Why Dangote wants to buy PPC
What value would the South African Cement giant add to Dangote Cement?
News broke on Friday that Aliko Dangote, Africa’s richest man, and owner of Pan African firm Dangote Cement (DangCem) is among those considering counteroffers for PPC Group Ltd, South Africa’s largest cement maker.
Dangote Cement currently has operations in about 14 African countries including South Africa through its 64 percent shareholding in Sephaku Cement.
So why would DangCem engage in what would amount to a bidding contest for, PPC? Businessday Market Intelligence research throws up a couple of reasons.
Fig 1 : Summary of Sephaku Cement 2016 operations
Dangote Cement Plc bid for PPC is a way to increase its visibility in the South Africa and surrounding SADC market.
PPC offers the prospect of a much larger business than DangCems current operation in South Africa through Sephaku Cement.
Data from Pretoria-based Sephaku Holdings (owners of the remaining 36% stake in Sephaku Cement) Annual Financial Statement for the full Year ended March 31, 2017 shows that Sephaku Cement had revenues of R2.28 billion ($178 million) in 2016 (see Fig 1).
This compares to PPC which had revenues of R9.6 billion ($748 million) in 2016, about four times that of Sephaku.
Obviously DangCem would love to own the bigger company and has signalled it would be open to a sale of all or part of its cement operations in Sephaku Cement to win regulatory approval for a takeover.
While Africa’s second largest economy South African is in a bad shape it is still the continent’s most-industrialized economy and the gateway to the larger SADC economic zone.
In July, South Africa’s central bank halved its economic growth prediction for this year to 0.5 percent.
However South Africa’s GDP expanded 2.5 percent in the second quarter, ending the second recession in almost a decade.
Owning PPC would give DangCem a leading role in an important African economy worth north of $350 billion.
DangCem may be putting in the bid offer for PPC as a means of playing offense against its major rival in Nigeria, which is Lafarge.
Lafarge Holcim is the second largest cement maker in Nigeria and recently consolidated its South African and Nigerian operations in a single company (Lafarge Africa) which is listed on the Nigerian Stock Exchange (NSE).
LafargeHolcim Ltd, the world’s biggest cement maker based in Jona, Switzerland, is said to be monitoring the fast moving potential PPC deal.
Maintain Africa cement advantage
While DangCem is a small fry compared to global cement giants’ 42.5 million metric tonnes of capacity, compared to 368.5 million tons for Lafarge Holcim, DangCem is still the market leader in Africa, due to its aggressive expansion over the past decade into Sub Sahara Africa.
PPC makes 70 percent of its revenue from South Africa with the rest coming from DRC, Ethiopia and Zimbabwe.
The firm recently opened a Zimbabwe mill and projects in Ethiopia and Democratic Republic of Congo (DRC) increased its cement capacity by 33 percent to 11.4 million tonnes per annum in 2016.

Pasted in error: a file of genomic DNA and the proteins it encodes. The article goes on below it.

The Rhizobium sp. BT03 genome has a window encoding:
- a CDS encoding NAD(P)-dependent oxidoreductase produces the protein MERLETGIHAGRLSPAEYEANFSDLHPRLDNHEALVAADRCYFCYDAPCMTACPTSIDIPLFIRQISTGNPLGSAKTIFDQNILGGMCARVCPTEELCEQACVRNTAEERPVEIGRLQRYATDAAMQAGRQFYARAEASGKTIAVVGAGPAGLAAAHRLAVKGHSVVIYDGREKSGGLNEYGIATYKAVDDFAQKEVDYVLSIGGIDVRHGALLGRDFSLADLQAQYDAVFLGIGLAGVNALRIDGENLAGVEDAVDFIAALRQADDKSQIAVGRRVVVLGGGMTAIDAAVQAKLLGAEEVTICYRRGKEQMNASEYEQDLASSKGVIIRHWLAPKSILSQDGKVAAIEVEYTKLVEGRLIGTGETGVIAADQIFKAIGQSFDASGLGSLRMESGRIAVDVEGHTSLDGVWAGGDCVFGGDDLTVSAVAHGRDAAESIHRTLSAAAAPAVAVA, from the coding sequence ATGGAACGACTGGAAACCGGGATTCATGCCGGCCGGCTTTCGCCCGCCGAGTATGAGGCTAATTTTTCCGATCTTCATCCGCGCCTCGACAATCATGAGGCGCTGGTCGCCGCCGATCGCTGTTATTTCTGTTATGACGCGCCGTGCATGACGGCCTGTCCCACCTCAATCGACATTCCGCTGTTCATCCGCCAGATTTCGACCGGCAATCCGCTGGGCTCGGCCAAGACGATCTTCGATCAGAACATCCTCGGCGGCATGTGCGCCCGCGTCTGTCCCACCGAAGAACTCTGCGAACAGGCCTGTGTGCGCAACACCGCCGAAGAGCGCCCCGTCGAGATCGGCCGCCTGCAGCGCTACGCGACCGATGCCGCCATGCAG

Acquiring PPC would complement DangCems strategy for Africa expansion.
Keep Foreign Cement makers at bay
The future ownership of PPC came up for grabs after merger talks with domestic rival AfriSam Group Pty Ltd failed for a second time last month following two-and-a-half years of on-off negotiations.
Both companies have been struggling with high debt levels, which Toronto, Canada based Fairfax Financial Holdings Ltd offered to resolve with its unexpected entrance into the bidding war last week.
The company said it would recapitalize AfriSam, enabling it to settle outstanding loans, and buy 2 billion rand worth of PPC shares at 5.75 rand each.
The bid from Fairfax is said to have sparked the interest of Titan Cement Co. SA of Greece which is also said to be looking at PPC.
DangCem may be trying to keep foreign firms like Fairfax and Titan out of a region it sees as its home turf.
Fig 2: DangCems statement of cash flow Q2, 2017
For cash rich Dangote Cement, engaging in a bidding war for PPC might just be a piece of cake.
DangCem had cash and cash equivalents of N104 billion ($290 million) at the end of Q2, 2017, and generated net cash from operations of N144 billion ($401 million) in the period (see Fig 2).
DangCem also has cash rich parent company Dangote Industries Limited (DIL), from which it can tap resources from to pursue the bid.
PPC has said it will consider any rival offers to the joint approach by Fairfax Financial Holdings Ltd. and domestic rival AfriSam Group Pty Ltd. and present them to shareholders in early October.
PPC’s current share price of 6.35 rand values the company at 10.12 billion rand ($792 million) and suggests investors expect a higher offer to emerge.
The Fairfax proposal would give the Canadian company a stake of more than 30 percent stake in the combined entity, said two of the people.
That stake would be worth $237 million based on today’s closing value.
The Public Investment Corp., the biggest shareholder in both PPC and AfriSam, would prefer a higher cash component of more than 6 rand a share, according to people familiar with the matter, who added that Fairfax hasn’t ruled out increasing its offer.
We estimate that the impact of acquiring PPC on DangCem would be largely positive as the firm has the firepower to conclude the deal due to its huge cash generating operations and low gearing levels.
Concerns remain though around margins for South African cement operators and the ability to turn around PPC, whose fully year 2016 earnings plunged by 96 percent to 7 cents per share from 107 cents in the earlier period.
Aliko Dangote, who has interests in sugar, flour and packaged food businesses as well as cement, is Africa’s richest man and has a net worth of $11.4 billion.
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